SACRAMENTO, Calif. (AP) — Determined to erase its spotty water conservation record, the wealthy coastal community of Newport Beach is among the cities preparing to crack down on water guzzlers and wasters in response to California's worsening drought.
Cities are facing increased pressure to slash water use after Gov. Jerry Brown last week ordered a mandatory statewide 25 percent drop in urban water use compared with 2013 levels.
The State Water Resources Control Board on Tuesday will start discussing how to enforce that mandatory reduction, which will likely include cutback targets for cities based on how much water their residents already use. The board also will issue its monthly water use report card for February, following the driest January on record.
Brown called on residents to voluntarily reduce water use by 20 percent when he declared a drought emergency in January 2014. Californians only hit that target once — in December — prompting stronger action by the governor.
Statewide conservation has been about 10 percent, with some communities exceeding 30 percent. Places such as Newport Beach, which cut average monthly water use by 5.5 percent between July and January, face fines if they do not take steps to conserve.
Newport Beach already limits lawn watering to four times a week, which is double the state recommendation, and prohibits residents from refilling their pools more than 1 foot a week. Still, since July, Newport Beach residents used 124 gallons a day, compared with 100 gallons a day for other residents who live along the southern coastline.
After months spent "educating" residents about what days they can water lawns and how much water they use, Newport Beach officials are seeking new authority to issue fines and have been sending out hundreds of warnings.
"We liked the friendly approach, and it seems to be working well, but we aren't afraid to issue citations," said George Murdoch, the city's utilities general manager.
The water board has given local water departments discretion to come up with their own conservation rules but has set some statewide regulations, such as banning lawn watering 48 hours after rain and prohibiting restaurants from serving water unless customers ask.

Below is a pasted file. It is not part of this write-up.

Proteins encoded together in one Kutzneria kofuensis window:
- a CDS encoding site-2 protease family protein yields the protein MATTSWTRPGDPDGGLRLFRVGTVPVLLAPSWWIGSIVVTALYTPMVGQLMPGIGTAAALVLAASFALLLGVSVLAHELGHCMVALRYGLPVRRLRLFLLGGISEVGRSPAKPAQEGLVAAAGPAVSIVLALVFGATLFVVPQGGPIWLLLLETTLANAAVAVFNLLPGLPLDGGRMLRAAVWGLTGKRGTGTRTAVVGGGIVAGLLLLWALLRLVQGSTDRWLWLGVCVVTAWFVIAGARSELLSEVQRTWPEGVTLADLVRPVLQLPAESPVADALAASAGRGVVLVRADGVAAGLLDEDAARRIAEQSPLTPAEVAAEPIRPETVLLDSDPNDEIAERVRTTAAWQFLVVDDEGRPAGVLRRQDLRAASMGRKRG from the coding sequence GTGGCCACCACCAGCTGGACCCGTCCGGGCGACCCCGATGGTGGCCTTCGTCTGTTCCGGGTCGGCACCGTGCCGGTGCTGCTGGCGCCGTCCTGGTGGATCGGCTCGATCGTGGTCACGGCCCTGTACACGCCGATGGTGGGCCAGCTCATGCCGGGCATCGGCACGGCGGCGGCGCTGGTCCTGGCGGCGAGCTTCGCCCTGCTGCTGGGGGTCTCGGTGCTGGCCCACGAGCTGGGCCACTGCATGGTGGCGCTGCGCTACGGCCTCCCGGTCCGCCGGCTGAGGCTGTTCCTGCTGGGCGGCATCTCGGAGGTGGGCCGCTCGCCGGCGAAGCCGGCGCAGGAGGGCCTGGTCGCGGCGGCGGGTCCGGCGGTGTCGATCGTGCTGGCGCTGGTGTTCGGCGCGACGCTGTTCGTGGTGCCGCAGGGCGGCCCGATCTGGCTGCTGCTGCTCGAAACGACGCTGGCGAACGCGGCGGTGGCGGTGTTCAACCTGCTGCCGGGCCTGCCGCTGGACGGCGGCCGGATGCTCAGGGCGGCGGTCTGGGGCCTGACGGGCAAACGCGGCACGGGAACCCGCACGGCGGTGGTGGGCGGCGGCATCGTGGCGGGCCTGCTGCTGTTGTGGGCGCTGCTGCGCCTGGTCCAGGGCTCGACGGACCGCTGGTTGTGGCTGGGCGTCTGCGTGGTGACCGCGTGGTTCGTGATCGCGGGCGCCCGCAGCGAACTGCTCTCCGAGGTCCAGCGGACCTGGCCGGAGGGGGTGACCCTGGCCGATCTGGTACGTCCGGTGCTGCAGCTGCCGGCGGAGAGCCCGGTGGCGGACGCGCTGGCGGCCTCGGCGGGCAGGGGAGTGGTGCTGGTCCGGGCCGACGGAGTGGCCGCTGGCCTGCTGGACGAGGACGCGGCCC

The agency is also going to direct municipalities to charge customers in a way that penalizes overconsumption.
Newport Beach is already limiting residential water consumption to a residence's three-year average before the drought emergency. Customers have received written warnings for years if they went over their average water use but will start getting fined later if they exceed levels this year, Murdoch said.
Water use is expected to increase this summer as tourists and seasonal residents flood into beach homes. Those guests and visitors haven't been exposed to the same conservation outreach as Californians, presenting an extra challenge.
"I get it, we aren't as low as the state average, but we're still heading in the right direction," said Murdoch, noting a 22 percent drop in water use in Newport Beach in January.
Meanwhile, Southern California's giant Metropolitan Water District will vote next week on a plan to ration water deliveries to the 26 agencies and cities it supplies, the Los Angeles Times reported Monday.
The cuts, which would take effect July 1, were proposed before the governor imposed the mandatory restrictions and are expected to drive agencies to curb demand and help meet the conservation goals.
Metropolitan last rationed deliveries in 2009 and 2010, during the previous drought.